All the Presidents’ Men combines photographs made in presidential museums and historic sites across the United States with images from my father and grandfather’s homes. In 1959, after a spontaneous all-night road trip, my 18-year-old father met former president Harry Truman out for a morning walk on the streets of Independence, Missouri. He doesn’t remember what they talked about, only the thrill of meeting a “powerful”, yet “unassuming” man. Nearly 50 years later, I visited Truman’s presidential museum and noticed there was little evidence of the restlessness and uncertainty that have shaped my father’s generation and characterized Truman’s legacy.
I am intrigued by photography’s increasing role within history museums, where historical narratives intersect with the complexities of photographs, replicas and ephemera, and are interpreted through the viewer’s imagination and personal experiences. In particular, I see presidential museums as archives of a particular version of American masculinity, informed by American dreams, fictional narratives and political rhetoric. Presidential power is reified and celebrated within the history museum while aspects of presidential identities that are more revealing of their complexity, individual struggles or humanity are rarely or only subtly articulated. Full of blind spots, these fictional heroic narratives are absorbed into our political and personal lives despite the tenuous grasp they hold on the complexities of history and the multifaceted lives of men.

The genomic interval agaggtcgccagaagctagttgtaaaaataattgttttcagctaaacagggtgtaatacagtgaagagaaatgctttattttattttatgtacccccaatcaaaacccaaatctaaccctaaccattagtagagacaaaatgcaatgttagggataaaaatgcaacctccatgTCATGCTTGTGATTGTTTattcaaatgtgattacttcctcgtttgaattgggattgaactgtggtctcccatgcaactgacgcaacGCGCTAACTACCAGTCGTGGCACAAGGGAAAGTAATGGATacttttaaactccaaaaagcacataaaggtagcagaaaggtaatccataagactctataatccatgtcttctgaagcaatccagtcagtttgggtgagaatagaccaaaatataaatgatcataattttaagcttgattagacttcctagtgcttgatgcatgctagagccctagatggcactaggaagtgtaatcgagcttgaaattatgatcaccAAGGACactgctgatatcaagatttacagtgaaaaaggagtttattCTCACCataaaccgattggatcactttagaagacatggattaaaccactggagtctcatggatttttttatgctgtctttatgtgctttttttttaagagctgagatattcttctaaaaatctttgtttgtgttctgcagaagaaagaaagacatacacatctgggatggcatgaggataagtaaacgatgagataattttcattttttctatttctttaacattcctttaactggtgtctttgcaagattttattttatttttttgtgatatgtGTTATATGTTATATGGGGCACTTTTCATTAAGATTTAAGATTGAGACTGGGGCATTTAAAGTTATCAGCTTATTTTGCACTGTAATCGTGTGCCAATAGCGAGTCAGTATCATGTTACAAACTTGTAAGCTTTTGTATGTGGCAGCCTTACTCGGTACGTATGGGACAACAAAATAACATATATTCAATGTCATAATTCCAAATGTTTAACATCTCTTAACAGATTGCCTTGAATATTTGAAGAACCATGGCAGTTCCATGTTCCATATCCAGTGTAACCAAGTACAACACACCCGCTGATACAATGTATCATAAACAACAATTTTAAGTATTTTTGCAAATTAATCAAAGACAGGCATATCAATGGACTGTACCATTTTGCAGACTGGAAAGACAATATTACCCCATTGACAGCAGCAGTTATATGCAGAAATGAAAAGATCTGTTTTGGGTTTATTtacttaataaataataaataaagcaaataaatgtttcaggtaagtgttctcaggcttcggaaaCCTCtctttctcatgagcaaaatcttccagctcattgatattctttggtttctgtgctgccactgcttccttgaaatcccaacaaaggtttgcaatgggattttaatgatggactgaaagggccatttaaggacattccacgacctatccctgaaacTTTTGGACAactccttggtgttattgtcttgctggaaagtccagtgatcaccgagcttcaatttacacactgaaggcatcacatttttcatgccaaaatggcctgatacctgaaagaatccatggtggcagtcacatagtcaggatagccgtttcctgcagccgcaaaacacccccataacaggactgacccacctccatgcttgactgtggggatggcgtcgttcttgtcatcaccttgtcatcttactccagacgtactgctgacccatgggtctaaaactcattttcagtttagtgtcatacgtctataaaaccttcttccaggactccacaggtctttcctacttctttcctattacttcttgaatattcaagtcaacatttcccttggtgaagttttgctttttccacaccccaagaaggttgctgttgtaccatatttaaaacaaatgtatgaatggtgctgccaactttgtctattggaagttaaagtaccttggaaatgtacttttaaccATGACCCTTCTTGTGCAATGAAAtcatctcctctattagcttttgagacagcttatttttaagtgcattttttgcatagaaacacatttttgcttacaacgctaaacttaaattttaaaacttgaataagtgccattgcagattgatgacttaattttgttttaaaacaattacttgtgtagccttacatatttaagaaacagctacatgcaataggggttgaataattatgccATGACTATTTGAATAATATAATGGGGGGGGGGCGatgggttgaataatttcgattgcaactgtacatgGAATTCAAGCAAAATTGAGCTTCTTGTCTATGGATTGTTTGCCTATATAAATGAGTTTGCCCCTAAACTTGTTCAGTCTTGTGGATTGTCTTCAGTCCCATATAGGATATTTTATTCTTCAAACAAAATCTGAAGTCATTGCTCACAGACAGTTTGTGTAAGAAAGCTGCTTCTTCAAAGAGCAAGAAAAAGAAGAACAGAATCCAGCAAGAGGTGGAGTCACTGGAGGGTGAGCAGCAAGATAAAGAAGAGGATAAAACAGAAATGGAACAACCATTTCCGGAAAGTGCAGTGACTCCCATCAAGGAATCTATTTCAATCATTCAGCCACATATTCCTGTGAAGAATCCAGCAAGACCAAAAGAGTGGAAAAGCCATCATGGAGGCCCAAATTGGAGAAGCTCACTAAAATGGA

Rebecca Sittler is a photographer, writer and Professor of Art at CSU Long Beach. She has exhibited her work in over 75 exhibitions in the last 10 years at venues such as: Sam Lee Gallery, PCNW, Torrance Museum of Art, the Griffin Museum, Atlantic Center for the Arts, RayKo Gallery, and the PRC, Boston. She received her MFA from Massachusetts College of Art in 2003. Her recent series, All the Presidents’ Men received a 2015 Collection Award for Innovation in the Documentary Arts from the Archive of Documentary Arts at Duke University.
Rebecca Sittler is also a co-founder of the institute for Inverted histories (iIh), established to bring lesser known, mysterious, and sometimes contradictory historical narratives surrounding gender, political and cultural identities to a larger public via publications, public discussions, and museum displays. You can see more of her work here.